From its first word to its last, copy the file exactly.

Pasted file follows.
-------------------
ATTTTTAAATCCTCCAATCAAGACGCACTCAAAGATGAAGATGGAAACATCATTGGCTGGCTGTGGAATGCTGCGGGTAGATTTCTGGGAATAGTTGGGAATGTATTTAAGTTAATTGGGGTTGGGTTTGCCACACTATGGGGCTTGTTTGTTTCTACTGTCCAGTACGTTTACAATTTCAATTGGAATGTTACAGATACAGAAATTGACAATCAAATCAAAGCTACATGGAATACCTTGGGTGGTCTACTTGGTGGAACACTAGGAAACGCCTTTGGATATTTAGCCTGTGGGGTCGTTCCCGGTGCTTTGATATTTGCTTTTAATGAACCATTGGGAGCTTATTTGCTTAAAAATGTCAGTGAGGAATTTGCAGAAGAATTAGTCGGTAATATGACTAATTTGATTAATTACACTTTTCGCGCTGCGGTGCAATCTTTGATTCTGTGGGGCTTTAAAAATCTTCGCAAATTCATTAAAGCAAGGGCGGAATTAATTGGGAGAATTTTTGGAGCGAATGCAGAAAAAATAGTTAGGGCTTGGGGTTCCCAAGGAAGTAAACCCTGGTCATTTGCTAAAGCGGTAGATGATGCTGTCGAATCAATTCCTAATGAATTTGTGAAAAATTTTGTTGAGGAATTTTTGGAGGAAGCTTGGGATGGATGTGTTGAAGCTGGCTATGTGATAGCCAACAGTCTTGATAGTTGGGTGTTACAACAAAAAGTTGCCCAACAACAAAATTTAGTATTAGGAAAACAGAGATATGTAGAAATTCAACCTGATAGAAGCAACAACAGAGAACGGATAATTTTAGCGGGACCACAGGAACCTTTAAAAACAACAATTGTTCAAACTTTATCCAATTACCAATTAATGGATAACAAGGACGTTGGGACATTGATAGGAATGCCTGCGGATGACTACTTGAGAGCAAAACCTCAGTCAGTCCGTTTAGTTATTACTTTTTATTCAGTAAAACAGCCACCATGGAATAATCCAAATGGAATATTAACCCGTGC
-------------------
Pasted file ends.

ATTTTTAAATCCTCCAATCAAGACGCACTCAAAGATGAAGATGGAAACATCATTGGCTGGCTGTGGAATGCTGCGGGTAGATTTCTGGGAATAGTTGGGAATGTATTTAAGTTAATTGGGGTTGGGTTTGCCACACTATGGGGCTTGTTTGTTTCTACTGTCCAGTACGTTTACAATTTCAATTGGAATGTTACAGATACAGAAATTGACAATCAAATCAAAGCTACATGGAATACCTTGGGTGGTCTACTTGGTGGAACACTAGGAAACGCCTTTGGATATTTAGCCTGTGGGGTCGTTCCCGGTGCTTTGATATTTGCTTTTAATGAACCATTGGGAGCTTATTTGCTTAAAAATGTCAGTGAGGAATTTGCAGAAGAATTAGTCGGTAATATGACTAATTTGATTAATTACACTTTTCGCGCTGCGGTGCAATCTTTGATTCTGTGGGGCTTTAAAAATCTTCGCAAATTCATTAAAGCAAGGGCGGAATTAATTGGGAGAATTTTTGGAGCGAATGCAGAAAAAATAGTTAGGGCTTGGGGTTCCCAAGGAAGTAAACCCTGGTCATTTGCTAAAGCGGTAGATGATGCTGTCGAATCAATTCCTAATGAATTTGTGAAAAATTTTGTTGAGGAATTTTTGGAGGAAGCTTGGGATGGATGTGTTGAAGCTGGCTATGTGATAGCCAACAGTCTTGATAGTTGGGTGTTACAACAAAAAGTTGCCCAACAACAAAATTTAGTATTAGGAAAACAGAGATATGTAGAAATTCAACCTGATAGAAGCAACAACAGAGAACGGATAATTTTAGCGGGACCACAGGAACCTTTAAAAACAACAATTGTTCAAACTTTATCCAATTACCAATTAATGGATAACAAGGACGTTGGGACATTGATAGGAATGCCTGCGGATGACTACTTGAGAGCAAAACCTCAGTCAGTCCGTTTAGTTATTACTTTTTATTCAGTAAAACAGCCACCATGGAATAATCCAAATGGAATATTAACCCGTGC